Putting a Dent in OSHA Fines

Using a third party to avoid costly fines 

Inviting consumers to shop in brick and mortar stores brings with it a responsibility to maintain customer safety. As much as stores want to, and try to, follow the rules of the Occupational Safety and Health Administration (OSHA), they sometimes fall short due to understaffing, limited resources, unskilled labor, neglect, or ignorance. 

It is easy to agree that none of these excuses are acceptable for putting public safety at risk. But violations do happen and when OSHA issues penalties for infraction of the rules, companies are left to pay the price, whatever the reason...and that cost will rise every year. Not only is there a direct financial loss that can come from OSHA violations, but also extensive brand damage. 

OSHA fines increase to reflect inflation 

Recent legislation allows federal agencies, such as OSHA, to account for inflation when setting penalty fees. The new law took effect in 2016, and the ensuing OSHA penalty amounts are significantly higher than previous fines. The new fine structure represents a 78.2% increase in dollar amounts to reflect inflation since 1990, the last time OSHA increased its maximum fines. 

Sharon Block, deputy assistant secretary for policy in the U.S. Department of Labor, believes that the increase in OSHA penalties will "strengthen their deterrent effect." 

Here are some examples of the new fines:

  • $12,741 for serious and other-than-serious violations, up from $7,000
  • $124,709 for repeat or willful violations, up from $70,000
  • $12,741 per day for failure-to-abate, up from $7,000 

OSHA- friend or foe? 

Critics of OSHA claim it over-fines companies for "frivolous" violations or, on the other end of the spectrum, critics say that large fines for serious noncompliance are putting companies out of work. However, most employers understand that OSHA's goal is to protect companies, employees, and the public. A 2015 survey by Safety News Alert shows that 63% of respondents said OSHA fines were just about right, 25% said they were too low, and 11% said the fines were too high. 

Four factors determine OSHA's safety violation fine: 

  1. The gravity of the violation: high gravity, moderate gravity, low gravity 
  2. The size of the company (based on all its workplaces across the country) 
  3. The company's good faith effort to comply with OSHA's findings 
  4. The company's history of violations (this can increase or decrease the amount of the fine) 

Factors that may lessen a safety compliance penalty 

The emphasis on safety in the culture of a business can help avoid fines. Here are some things a company can do to potentially lessen a noncompliance penalty:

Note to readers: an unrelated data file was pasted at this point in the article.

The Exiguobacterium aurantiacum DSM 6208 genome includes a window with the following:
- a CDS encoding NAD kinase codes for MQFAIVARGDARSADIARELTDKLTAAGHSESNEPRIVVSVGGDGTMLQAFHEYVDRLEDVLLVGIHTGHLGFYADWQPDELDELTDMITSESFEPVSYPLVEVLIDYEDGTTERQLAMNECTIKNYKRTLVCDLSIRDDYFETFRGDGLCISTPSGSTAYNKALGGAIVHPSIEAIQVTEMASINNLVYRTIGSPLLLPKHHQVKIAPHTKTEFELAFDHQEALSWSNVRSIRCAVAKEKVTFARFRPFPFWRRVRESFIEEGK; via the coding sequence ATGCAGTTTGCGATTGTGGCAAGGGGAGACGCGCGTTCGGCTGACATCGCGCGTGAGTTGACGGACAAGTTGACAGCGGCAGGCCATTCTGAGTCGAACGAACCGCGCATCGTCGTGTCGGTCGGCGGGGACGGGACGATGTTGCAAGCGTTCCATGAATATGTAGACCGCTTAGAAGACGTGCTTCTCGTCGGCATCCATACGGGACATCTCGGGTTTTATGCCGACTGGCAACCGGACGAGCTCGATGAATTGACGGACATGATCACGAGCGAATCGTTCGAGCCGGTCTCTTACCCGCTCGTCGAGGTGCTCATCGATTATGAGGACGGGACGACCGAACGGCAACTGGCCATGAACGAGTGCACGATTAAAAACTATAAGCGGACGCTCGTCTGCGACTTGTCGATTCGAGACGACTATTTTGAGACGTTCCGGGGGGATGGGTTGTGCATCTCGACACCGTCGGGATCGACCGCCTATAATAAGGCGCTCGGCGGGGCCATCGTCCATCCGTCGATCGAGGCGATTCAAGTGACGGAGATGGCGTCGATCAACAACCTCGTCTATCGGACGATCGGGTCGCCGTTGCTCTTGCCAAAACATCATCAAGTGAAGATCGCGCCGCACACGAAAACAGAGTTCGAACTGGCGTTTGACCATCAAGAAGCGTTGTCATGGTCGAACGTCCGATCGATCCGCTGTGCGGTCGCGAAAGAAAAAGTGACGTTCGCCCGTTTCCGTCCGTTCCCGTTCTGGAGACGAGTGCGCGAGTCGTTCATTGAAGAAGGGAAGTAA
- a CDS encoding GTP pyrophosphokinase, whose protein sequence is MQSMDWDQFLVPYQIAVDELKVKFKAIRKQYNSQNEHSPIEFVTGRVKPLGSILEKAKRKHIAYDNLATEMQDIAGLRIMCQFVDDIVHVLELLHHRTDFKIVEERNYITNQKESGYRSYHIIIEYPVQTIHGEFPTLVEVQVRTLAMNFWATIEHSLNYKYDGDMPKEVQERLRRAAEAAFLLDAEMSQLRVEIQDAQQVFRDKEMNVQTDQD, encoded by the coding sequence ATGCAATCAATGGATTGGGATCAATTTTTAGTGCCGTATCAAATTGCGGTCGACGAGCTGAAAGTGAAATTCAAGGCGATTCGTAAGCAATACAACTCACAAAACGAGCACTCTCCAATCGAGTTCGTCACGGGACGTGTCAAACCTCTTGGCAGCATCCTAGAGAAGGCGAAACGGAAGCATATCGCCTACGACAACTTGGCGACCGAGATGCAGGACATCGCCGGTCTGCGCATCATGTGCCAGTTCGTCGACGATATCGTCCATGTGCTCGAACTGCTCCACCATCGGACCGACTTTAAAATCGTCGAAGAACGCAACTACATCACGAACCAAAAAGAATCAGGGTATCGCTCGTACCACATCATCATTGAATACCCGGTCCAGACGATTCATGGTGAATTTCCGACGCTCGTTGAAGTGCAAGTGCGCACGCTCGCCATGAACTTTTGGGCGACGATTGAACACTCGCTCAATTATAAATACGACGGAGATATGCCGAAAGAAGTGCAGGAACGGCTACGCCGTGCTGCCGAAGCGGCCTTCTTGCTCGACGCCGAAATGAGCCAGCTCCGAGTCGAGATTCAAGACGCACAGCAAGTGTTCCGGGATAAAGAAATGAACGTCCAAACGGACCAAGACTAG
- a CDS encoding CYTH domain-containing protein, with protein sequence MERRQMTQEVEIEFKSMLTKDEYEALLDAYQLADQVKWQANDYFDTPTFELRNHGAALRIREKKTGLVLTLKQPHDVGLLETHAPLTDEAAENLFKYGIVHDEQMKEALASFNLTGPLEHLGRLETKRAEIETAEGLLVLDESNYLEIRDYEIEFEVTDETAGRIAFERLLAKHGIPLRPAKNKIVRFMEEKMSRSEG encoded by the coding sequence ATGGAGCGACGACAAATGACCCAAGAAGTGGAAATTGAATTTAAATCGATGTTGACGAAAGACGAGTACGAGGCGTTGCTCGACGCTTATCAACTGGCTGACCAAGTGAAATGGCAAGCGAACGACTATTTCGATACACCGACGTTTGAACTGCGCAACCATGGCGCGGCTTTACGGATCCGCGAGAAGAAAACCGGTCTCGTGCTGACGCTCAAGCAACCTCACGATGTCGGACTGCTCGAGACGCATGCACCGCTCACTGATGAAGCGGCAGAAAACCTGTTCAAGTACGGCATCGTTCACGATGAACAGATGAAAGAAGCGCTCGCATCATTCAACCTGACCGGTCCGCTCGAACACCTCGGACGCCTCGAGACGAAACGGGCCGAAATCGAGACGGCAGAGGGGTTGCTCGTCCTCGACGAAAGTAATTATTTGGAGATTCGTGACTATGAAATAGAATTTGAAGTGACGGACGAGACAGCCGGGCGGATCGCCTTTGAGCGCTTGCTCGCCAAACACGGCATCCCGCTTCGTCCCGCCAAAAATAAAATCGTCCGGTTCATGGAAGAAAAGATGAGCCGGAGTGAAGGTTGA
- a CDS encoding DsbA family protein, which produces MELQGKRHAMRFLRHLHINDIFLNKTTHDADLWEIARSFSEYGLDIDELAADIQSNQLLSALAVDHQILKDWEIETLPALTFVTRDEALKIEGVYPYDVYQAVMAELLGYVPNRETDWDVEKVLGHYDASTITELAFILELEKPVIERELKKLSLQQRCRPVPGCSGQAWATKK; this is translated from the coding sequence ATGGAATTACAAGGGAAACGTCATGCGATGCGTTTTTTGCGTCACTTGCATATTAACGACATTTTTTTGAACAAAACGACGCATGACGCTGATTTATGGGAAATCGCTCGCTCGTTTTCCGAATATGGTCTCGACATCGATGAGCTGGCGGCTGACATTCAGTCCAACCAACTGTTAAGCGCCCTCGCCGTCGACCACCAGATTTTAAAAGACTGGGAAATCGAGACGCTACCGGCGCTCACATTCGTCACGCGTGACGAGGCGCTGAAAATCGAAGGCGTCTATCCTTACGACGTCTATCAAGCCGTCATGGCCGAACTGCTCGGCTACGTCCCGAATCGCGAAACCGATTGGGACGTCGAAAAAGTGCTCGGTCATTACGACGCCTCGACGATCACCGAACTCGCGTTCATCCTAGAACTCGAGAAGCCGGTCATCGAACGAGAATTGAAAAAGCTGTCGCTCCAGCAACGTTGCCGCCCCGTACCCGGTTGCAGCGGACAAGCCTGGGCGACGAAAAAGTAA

1. Have a formal safety policy for the company. 
  2. Make sure all safety policies are in multiple languages. 
  3. Be sure the safety management system is clearly understood by all employees, even those who speak little or no English. 
  4. Have a plan to fix any safety problems immediately. OSHA can reduce penalties by 15% if the problem is fixed immediately. Quick Fix reductions aren't applicable if there is a fatality or serious injury or when blatant violations could have been easily prevented, such as turning on a ventilation system to reduce effects of a hazardous environment or employees wearing required hard hats. 
  5. Have a plan to eliminate repeat violations as citations for the same noncompliance offense will increase the amount of the next fine. 

Training employees will save time and money 
OSHA is very clear about the fines and citations for safety violations. Properly training employees in all aspects of safety can result in fewer violations and save the company time and money in the long run. Recently OSHA has fined retailers for blocked electrical panels and fire exits, failure to have readily accessible and properly maintained fire extinguishers, aisles blocked with merchandise in boxes or carts, and improper storage of materials, such as unstable boxes stacked too high. 

Availability of safety information, training, and regularly scheduled safety meetings can ensure that everyone is on board when it comes to storing products safely, handling hazardous materials, keeping exits clear, wearing back braces if applicable, safely climbing ladders, lifting or hefting merchandise properly, using emergency respirators if applicable, or making sure all equipment is operating properly. 

Don't wait for bad news; Do think about safety now 

Don't wait for customers to complain. 
Don't wait for safety violations to be reported to OSHA. 
Don't give OSHA a reason to levy fines against the company. 

Do implement a comprehensive safety compliance program. 
Do communicate concerns about safety issues to all employees. 
Do follow a rigorous schedule of store inspections by management. 
Do encourage employees to report safety violations to store management. 
Do consider using a third party to monitor stores for safety issues, if problems persist. 

The number of recent citations issued by OSHA has been "growing at an alarming rate." It may be time ramp up company safety policies and procedures and make sure they are OSHA compliant. 

Iverify, a leader in interactive audio and video, has designed a solution to assist companies with reducing OSHA violations and hefty fines. Through the use of highly skilled Protection Specialists, Iverify monitors hundreds of premises to ensure fire exits are free of debris, electrical panels maintain proper clearance, and many other frequently violated OSHA regulations. 

Visit for more information.

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